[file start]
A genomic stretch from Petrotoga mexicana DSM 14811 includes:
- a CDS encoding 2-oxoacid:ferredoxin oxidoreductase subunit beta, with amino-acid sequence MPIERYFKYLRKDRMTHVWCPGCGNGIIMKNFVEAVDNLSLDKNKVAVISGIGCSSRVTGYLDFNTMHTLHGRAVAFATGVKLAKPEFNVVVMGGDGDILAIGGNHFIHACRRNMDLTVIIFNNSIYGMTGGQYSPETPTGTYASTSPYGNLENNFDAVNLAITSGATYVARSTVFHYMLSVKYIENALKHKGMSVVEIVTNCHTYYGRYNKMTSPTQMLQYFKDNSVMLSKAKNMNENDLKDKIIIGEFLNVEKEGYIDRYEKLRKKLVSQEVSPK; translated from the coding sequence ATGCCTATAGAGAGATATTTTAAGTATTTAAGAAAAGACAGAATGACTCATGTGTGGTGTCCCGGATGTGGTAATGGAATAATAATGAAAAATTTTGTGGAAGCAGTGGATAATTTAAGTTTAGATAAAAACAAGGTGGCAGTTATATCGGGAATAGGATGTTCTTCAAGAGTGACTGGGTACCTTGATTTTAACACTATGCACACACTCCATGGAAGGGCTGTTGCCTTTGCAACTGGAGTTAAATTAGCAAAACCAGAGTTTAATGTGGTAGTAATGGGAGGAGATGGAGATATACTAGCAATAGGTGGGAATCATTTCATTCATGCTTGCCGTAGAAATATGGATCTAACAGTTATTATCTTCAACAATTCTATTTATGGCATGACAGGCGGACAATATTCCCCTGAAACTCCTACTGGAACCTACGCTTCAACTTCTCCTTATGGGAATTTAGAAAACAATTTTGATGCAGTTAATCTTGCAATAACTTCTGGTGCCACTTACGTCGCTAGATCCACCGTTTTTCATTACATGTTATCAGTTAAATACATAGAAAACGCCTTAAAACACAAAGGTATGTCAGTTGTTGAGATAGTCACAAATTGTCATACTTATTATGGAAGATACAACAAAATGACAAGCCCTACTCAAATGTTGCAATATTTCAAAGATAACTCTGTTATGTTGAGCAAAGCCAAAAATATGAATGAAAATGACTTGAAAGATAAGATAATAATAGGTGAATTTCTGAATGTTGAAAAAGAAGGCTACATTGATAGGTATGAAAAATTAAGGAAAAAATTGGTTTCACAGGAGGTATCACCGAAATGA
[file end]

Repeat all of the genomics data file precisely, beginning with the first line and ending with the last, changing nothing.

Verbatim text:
A genomic stretch from Petrotoga mexicana DSM 14811 includes:
- a CDS encoding 2-oxoacid:ferredoxin oxidoreductase subunit beta, with amino-acid sequence MPIERYFKYLRKDRMTHVWCPGCGNGIIMKNFVEAVDNLSLDKNKVAVISGIGCSSRVTGYLDFNTMHTLHGRAVAFATGVKLAKPEFNVVVMGGDGDILAIGGNHFIHACRRNMDLTVIIFNNSIYGMTGGQYSPETPTGTYASTSPYGNLENNFDAVNLAITSGATYVARSTVFHYMLSVKYIENALKHKGMSVVEIVTNCHTYYGRYNKMTSPTQMLQYFKDNSVMLSKAKNMNENDLKDKIIIGEFLNVEKEGYIDRYEKLRKKLVSQEVSPK; translated from the coding sequence ATGCCTATAGAGAGATATTTTAAGTATTTAAGAAAAGACAGAATGACTCATGTGTGGTGTCCCGGATGTGGTAATGGAATAATAATGAAAAATTTTGTGGAAGCAGTGGATAATTTAAGTTTAGATAAAAACAAGGTGGCAGTTATATCGGGAATAGGATGTTCTTCAAGAGTGACTGGGTACCTTGATTTTAACACTATGCACACACTCCATGGAAGGGCTGTTGCCTTTGCAACTGGAGTTAAATTAGCAAAACCAGAGTTTAATGTGGTAGTAATGGGAGGAGATGGAGATATACTAGCAATAGGTGGGAATCATTTCATTCATGCTTGCCGTAGAAATATGGATCTAACAGTTATTATCTTCAACAATTCTATTTATGGCATGACAGGCGGACAATATTCCCCTGAAACTCCTACTGGAACCTACGCTTCAACTTCTCCTTATGGGAATTTAGAAAACAATTTTGATGCAGTTAATCTTGCAATAACTTCTGGTGCCACTTACGTCGCTAGATCCACCGTTTTTCATTACATGTTATCAGTTAAATACATAGAAAACGCCTTAAAACACAAAGGTATGTCAGTTGTTGAGATAGTCACAAATTGTCATACTTATTATGGAAGATACAACAAAATGACAAGCCCTACTCAAATGTTGCAATATTTCAAAGATAACTCTGTTATGTTGAGCAAAGCCAAAAATATGAATGAAAATGACTTGAAAGATAAGATAATAATAGGTGAATTTCTGAATGTTGAAAAAGAAGGCTACATTGATAGGTATGAAAAATTAAGGAAAAAATTGGTTTCACAGGAGGTATCACCGAAATGA